Nasal Vax: Watch out for Big Pharma’s next money maker
(NaturalHealth365) After billions and billions of doses of mRNA COVID shots have been injected into the arms of humans around the world, are major pharmaceutical companies now looking for ways to make it even easier to get their highly profitable drugs into people’s bodies?
The push for new routes of vax administration could signal a shift for a future of even more mandated medical “treatments.”
Are pharmaceutical powerhouses pushing for nasal vaxxes for the “next” pandemics?
Despite past failures, intranasally-administered vaxxes (vaxxes inhaled through the nose) seem poised to make a major comeback. As Children’s Health Defense notes, drug manufacturers have plenty of reasons to prefer and make inhalable vaxxes – they’re convenient, easier to administer and dispose of, and are less invasive and less “scary” for people who are afraid of needles, which could help increase buy-in and compliance.
Of course, scientists have long been concerned about the proximity of the nasal passages to the brain – potentially providing a high risk of nanoparticles, mRNA molecules, and other compounds interacting with and potentially entering the central nervous system directly. So, with this potential risk at hand, can we really say with any confidence that nasal vaxxes would be any less “invasive” or necessarily safer, for that matter?
In other breaking news, CDC “relaxes” unscientific COVID-19 mitigation guidelines
While mainstream officials will no doubt continue to encourage dose after dose of COVID shots, they certainly seem to be changing their tunes about plenty of policies that have been sharply criticized throughout various stages of the pandemic.
On August 11, 2022, the U.S. Centers for Disease Control and Prevention (CDC) updated their current COVID-19 mitigation recommendations. These updates are available on a CDC webpage called “Summary of Guidance for Minimizing the Impact of COVID-19 on Individual Persons, Communities, and Health Care Systems.”
Among their biggest shifts:
- It’s no longer recommended to screen asymptomatic individuals
- It’s no longer recommended to socially or physically distance (guess all those stores will have to scrape off the stickers and tape on the floors that were intended to keep people at least six feet away from each other)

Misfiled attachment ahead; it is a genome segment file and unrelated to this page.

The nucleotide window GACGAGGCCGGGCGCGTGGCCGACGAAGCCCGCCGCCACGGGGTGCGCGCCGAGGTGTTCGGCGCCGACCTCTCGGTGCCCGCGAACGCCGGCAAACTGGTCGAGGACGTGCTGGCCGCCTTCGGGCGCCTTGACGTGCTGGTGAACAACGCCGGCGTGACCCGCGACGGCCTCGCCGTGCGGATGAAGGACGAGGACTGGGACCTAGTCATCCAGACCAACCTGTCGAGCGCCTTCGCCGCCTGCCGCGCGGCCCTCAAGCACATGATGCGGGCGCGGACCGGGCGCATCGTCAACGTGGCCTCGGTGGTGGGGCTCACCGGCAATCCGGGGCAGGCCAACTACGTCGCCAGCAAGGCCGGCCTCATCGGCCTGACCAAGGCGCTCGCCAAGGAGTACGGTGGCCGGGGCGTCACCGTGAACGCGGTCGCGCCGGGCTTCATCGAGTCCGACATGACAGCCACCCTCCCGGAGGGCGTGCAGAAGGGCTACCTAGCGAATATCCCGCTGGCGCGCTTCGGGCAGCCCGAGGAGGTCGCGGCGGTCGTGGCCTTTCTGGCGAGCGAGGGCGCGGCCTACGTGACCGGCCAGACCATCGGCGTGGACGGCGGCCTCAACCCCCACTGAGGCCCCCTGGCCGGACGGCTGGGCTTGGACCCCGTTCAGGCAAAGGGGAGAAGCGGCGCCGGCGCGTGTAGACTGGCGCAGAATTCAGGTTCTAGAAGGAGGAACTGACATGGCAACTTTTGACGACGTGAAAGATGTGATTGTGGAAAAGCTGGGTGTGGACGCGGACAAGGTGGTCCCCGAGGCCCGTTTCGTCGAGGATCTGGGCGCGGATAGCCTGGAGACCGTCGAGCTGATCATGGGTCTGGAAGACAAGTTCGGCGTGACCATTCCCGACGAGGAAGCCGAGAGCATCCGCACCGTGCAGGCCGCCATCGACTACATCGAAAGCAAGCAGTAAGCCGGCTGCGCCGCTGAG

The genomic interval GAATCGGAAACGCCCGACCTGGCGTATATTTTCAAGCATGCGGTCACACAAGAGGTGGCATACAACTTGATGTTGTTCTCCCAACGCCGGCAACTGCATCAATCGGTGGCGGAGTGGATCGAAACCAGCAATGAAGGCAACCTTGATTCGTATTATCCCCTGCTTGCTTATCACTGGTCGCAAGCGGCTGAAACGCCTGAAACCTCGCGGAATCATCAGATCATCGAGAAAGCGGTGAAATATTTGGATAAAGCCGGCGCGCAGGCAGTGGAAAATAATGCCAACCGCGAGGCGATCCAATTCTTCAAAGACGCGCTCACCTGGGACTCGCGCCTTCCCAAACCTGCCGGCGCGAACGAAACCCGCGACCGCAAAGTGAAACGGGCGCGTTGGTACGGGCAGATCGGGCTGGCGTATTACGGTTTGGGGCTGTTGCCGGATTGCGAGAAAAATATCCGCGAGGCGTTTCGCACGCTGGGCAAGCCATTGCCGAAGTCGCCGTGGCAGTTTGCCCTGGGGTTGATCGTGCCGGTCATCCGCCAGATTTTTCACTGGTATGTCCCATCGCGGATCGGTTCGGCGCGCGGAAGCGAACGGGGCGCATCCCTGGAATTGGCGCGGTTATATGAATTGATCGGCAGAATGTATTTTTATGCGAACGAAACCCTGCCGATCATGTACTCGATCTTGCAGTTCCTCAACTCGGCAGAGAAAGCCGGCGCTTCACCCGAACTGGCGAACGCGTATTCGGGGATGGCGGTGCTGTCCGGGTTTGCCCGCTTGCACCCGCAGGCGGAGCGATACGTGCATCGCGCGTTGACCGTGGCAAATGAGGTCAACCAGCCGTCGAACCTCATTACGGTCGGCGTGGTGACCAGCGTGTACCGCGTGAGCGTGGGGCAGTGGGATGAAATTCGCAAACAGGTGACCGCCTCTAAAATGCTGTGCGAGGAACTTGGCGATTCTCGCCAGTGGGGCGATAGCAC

- It’s no longer recommended to quarantine after exposure to the virus
Quoted in an August 11 article published by NPR, Dr. Marcus Plescia, chief medical officer for the Association of State and Territorial Health Officials, says that the CDC’s updated guidelines now “focus on individuals making their own decisions about their level of risk and how they want to mitigate that risk.”
Interesting, isn’t it? That “individuals making their own decisions” is suddenly acceptable in the mainstream narrative!
In what can be read as a nod to the catastrophic effects of lockdowns and social isolation, the CDC says that “high levels of vaccine- and infection-induced immunity and the availability of effective treatments and prevention tools have substantially reduced the risk for medically significant COVID-19 illness”, and therefore allow for “public health efforts to minimize the individual and societal health impacts of COVID-19.”
These new guidelines may be less than transparent, however. Quoted in CNN, Dr. Peter Chin-Hong, an infectious disease specialist at the University of California at San Francisco, says he believes the CDC’s move is little more than an attempt to regain public trust and remain “relevant.” That way, “when they say something, people will listen to them instead of being completely 180 degrees away from what behavior is anyway.”
Sources for this article include: